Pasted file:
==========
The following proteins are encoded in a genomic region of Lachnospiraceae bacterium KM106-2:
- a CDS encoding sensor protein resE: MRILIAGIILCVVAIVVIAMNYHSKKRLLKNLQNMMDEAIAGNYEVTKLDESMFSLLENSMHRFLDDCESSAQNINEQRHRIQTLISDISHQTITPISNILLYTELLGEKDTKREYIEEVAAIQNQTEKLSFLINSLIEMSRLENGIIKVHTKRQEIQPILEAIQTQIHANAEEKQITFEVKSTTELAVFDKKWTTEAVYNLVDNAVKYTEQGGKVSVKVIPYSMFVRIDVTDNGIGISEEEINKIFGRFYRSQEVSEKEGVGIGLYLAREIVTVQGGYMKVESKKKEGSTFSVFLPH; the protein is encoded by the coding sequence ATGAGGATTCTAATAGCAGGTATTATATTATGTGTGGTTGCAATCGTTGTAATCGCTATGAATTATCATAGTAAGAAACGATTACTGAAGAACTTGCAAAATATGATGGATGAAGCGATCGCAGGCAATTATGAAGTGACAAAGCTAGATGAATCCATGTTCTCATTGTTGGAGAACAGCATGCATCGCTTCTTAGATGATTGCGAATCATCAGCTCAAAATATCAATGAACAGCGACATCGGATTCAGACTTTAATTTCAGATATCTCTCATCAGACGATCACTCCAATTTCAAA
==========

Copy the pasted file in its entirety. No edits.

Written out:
The following proteins are encoded in a genomic region of Lachnospiraceae bacterium KM106-2:
- a CDS encoding sensor protein resE: MRILIAGIILCVVAIVVIAMNYHSKKRLLKNLQNMMDEAIAGNYEVTKLDESMFSLLENSMHRFLDDCESSAQNINEQRHRIQTLISDISHQTITPISNILLYTELLGEKDTKREYIEEVAAIQNQTEKLSFLINSLIEMSRLENGIIKVHTKRQEIQPILEAIQTQIHANAEEKQITFEVKSTTELAVFDKKWTTEAVYNLVDNAVKYTEQGGKVSVKVIPYSMFVRIDVTDNGIGISEEEINKIFGRFYRSQEVSEKEGVGIGLYLAREIVTVQGGYMKVESKKKEGSTFSVFLPH; the protein is encoded by the coding sequence ATGAGGATTCTAATAGCAGGTATTATATTATGTGTGGTTGCAATCGTTGTAATCGCTATGAATTATCATAGTAAGAAACGATTACTGAAGAACTTGCAAAATATGATGGATGAAGCGATCGCAGGCAATTATGAAGTGACAAAGCTAGATGAATCCATGTTCTCATTGTTGGAGAACAGCATGCATCGCTTCTTAGATGATTGCGAATCATCAGCTCAAAATATCAATGAACAGCGACATCGGATTCAGACTTTAATTTCAGATATCTCTCATCAGACGATCACTCCAATTTCAAA